The members of The Offspring proved to be prophetic when the Southern California band dubbed their third album, “Smash,” 20-years ago.
Punk rock didn’t sell up until 1994 when Northern California punks Green Day released “Dookie,” which climbed the chart and “Smash” followed months later. 16 million copies of “Smash” were purchased.
“It was surreal,” guitarist Kevin “Noodles” Wasserman said while calling from Toronto. “Punk bands didn’t have commercial appeal back then. And it just happened for us.”
The Offspring emerged from obscurity to stardom within three months of the album’s release. The Eastern tinged-guitar of “Come Out and Play (Keep Em Seperated)” hit the top 10 of the Billboard charts. A succession of catchy singles, such as “Gotta Get Away” and “Self Esteem” enabled the album to become a monster, courtesy of the Offspring’s heavy punk attack.
“It was amazing,” Wasserman said while calling from Toronto. “When we were making that album, we never thought in a million years that it would just explode.”
And now the Offspring is celebrating the 20th anniversary of the album by playing “Smash” in its entirety when it performs Thursday at the MidFlorida Credit Union Amphitheatre.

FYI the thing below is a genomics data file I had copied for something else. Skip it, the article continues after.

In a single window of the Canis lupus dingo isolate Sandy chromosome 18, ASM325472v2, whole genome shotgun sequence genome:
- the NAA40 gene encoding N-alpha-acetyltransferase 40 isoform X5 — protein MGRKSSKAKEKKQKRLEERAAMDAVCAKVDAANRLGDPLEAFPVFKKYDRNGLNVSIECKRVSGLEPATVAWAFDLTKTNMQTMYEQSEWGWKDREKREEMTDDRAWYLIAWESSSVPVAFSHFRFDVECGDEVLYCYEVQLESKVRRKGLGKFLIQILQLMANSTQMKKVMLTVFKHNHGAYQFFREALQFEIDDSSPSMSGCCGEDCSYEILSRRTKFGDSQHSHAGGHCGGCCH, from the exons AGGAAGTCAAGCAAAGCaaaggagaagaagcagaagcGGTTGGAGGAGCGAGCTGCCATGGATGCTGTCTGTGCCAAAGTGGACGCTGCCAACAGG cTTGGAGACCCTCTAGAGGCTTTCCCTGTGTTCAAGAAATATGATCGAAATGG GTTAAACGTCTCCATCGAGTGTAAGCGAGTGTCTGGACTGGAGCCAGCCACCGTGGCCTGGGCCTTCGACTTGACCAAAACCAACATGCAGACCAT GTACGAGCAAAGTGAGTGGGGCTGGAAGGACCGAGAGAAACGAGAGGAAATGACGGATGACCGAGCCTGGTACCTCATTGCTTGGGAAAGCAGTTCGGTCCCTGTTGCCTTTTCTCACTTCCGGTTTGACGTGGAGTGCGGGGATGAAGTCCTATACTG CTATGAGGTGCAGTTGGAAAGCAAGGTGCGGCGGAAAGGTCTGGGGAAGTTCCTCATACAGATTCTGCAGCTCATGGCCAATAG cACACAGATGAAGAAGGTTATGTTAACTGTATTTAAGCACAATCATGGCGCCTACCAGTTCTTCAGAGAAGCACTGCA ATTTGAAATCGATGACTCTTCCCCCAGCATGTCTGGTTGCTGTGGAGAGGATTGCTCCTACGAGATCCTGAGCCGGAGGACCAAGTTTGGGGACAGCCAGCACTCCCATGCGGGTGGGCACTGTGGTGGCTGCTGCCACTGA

“We’re giving the fans what they want,” Wasserman said. “They’re enthusiastic about us playing the entire album and when we’re done we’ll play the other hits.”
Wasserman laughed when he recalled how the Offspring were called “sellouts” by some fans back in the day for going through the stratosphere.
“That was ridiculous because we didn’t alter our sound at all when making ‘Smash,’ ” Wasserman recalled. “We didn’t follow a particular blueprint. For some reason, we just connected with the masses.”
But it was never just about “Smash.” The Offspring, which also includes vocalist-guitarist Dexter Holland, bassist Greg K and drummer Pete Parada, is anything but a one-album wonder. The Offspring has sold more than 40 million albums, making it one of the most popular punk bands of all time.
“We’re proud of that,” Wasserman said. “No matter what anyone says about being punk, it’s about playing to a wider audience. I would rather play to a packed big room than to a few people in a small club. It’s fun feeling all of that energy.”
The Offspring is working on its next album, which should drop in 2015.
“We’re getting there,” Wasserman said. “But we’re not previewing anything yet. Even if we wanted to preview some songs, there’s no room on our setlist with ‘Smash’ and all of the other hits we’re playing on this tour.”